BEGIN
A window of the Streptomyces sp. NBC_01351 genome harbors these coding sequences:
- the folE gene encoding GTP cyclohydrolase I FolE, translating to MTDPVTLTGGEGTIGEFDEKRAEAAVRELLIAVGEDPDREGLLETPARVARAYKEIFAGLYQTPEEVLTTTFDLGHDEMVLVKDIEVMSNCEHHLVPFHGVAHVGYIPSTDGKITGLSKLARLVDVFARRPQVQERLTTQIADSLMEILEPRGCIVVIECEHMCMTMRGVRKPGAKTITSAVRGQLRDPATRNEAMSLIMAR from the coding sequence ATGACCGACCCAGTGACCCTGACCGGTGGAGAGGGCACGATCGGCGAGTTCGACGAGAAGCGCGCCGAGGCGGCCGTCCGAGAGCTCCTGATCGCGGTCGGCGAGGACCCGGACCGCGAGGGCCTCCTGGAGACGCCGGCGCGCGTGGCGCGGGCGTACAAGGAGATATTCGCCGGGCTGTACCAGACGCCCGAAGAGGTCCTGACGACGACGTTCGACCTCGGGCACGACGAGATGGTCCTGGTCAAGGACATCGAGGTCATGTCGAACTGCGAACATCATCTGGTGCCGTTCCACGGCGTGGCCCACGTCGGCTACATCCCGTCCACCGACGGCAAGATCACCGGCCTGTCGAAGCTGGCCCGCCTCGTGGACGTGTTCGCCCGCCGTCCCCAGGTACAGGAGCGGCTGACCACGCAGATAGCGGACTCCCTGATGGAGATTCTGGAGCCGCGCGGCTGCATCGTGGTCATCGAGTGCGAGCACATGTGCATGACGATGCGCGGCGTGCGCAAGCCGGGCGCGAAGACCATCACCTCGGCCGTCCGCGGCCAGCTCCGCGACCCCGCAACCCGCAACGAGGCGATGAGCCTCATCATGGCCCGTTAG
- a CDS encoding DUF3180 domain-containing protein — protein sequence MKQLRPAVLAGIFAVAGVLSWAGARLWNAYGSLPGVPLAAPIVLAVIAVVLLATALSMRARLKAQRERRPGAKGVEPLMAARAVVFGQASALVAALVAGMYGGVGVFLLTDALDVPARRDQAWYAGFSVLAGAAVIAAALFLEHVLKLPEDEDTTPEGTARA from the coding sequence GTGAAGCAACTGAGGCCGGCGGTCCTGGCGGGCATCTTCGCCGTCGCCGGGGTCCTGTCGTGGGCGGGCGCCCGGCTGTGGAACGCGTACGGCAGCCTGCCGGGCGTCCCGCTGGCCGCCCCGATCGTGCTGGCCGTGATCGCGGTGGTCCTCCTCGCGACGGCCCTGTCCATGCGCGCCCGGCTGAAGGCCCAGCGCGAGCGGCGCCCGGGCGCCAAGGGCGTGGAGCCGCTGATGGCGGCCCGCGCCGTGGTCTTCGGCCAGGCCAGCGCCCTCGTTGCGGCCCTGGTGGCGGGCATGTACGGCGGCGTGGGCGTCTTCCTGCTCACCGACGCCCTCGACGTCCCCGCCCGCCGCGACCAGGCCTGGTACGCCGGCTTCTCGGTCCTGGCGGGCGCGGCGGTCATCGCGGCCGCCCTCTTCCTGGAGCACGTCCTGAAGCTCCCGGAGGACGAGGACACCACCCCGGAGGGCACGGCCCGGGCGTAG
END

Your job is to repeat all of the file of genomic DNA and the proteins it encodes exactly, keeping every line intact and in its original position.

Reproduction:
A window of the Streptomyces sp. NBC_01351 genome harbors these coding sequences:
- the folE gene encoding GTP cyclohydrolase I FolE, translating to MTDPVTLTGGEGTIGEFDEKRAEAAVRELLIAVGEDPDREGLLETPARVARAYKEIFAGLYQTPEEVLTTTFDLGHDEMVLVKDIEVMSNCEHHLVPFHGVAHVGYIPSTDGKITGLSKLARLVDVFARRPQVQERLTTQIADSLMEILEPRGCIVVIECEHMCMTMRGVRKPGAKTITSAVRGQLRDPATRNEAMSLIMAR from the coding sequence ATGACCGACCCAGTGACCCTGACCGGTGGAGAGGGCACGATCGGCGAGTTCGACGAGAAGCGCGCCGAGGCGGCCGTCCGAGAGCTCCTGATCGCGGTCGGCGAGGACCCGGACCGCGAGGGCCTCCTGGAGACGCCGGCGCGCGTGGCGCGGGCGTACAAGGAGATATTCGCCGGGCTGTACCAGACGCCCGAAGAGGTCCTGACGACGACGTTCGACCTCGGGCACGACGAGATGGTCCTGGTCAAGGACATCGAGGTCATGTCGAACTGCGAACATCATCTGGTGCCGTTCCACGGCGTGGCCCACGTCGGCTACATCCCGTCCACCGACGGCAAGATCACCGGCCTGTCGAAGCTGGCCCGCCTCGTGGACGTGTTCGCCCGCCGTCCCCAGGTACAGGAGCGGCTGACCACGCAGATAGCGGACTCCCTGATGGAGATTCTGGAGCCGCGCGGCTGCATCGTGGTCATCGAGTGCGAGCACATGTGCATGACGATGCGCGGCGTGCGCAAGCCGGGCGCGAAGACCATCACCTCGGCCGTCCGCGGCCAGCTCCGCGACCCCGCAACCCGCAACGAGGCGATGAGCCTCATCATGGCCCGTTAG
- a CDS encoding DUF3180 domain-containing protein — protein sequence MKQLRPAVLAGIFAVAGVLSWAGARLWNAYGSLPGVPLAAPIVLAVIAVVLLATALSMRARLKAQRERRPGAKGVEPLMAARAVVFGQASALVAALVAGMYGGVGVFLLTDALDVPARRDQAWYAGFSVLAGAAVIAAALFLEHVLKLPEDEDTTPEGTARA from the coding sequence GTGAAGCAACTGAGGCCGGCGGTCCTGGCGGGCATCTTCGCCGTCGCCGGGGTCCTGTCGTGGGCGGGCGCCCGGCTGTGGAACGCGTACGGCAGCCTGCCGGGCGTCCCGCTGGCCGCCCCGATCGTGCTGGCCGTGATCGCGGTGGTCCTCCTCGCGACGGCCCTGTCCATGCGCGCCCGGCTGAAGGCCCAGCGCGAGCGGCGCCCGGGCGCCAAGGGCGTGGAGCCGCTGATGGCGGCCCGCGCCGTGGTCTTCGGCCAGGCCAGCGCCCTCGTTGCGGCCCTGGTGGCGGGCATGTACGGCGGCGTGGGCGTCTTCCTGCTCACCGACGCCCTCGACGTCCCCGCCCGCCGCGACCAGGCCTGGTACGCCGGCTTCTCGGTCCTGGCGGGCGCGGCGGTCATCGCGGCCGCCCTCTTCCTGGAGCACGTCCTGAAGCTCCCGGAGGACGAGGACACCACCCCGGAGGGCACGGCCCGGGCGTAG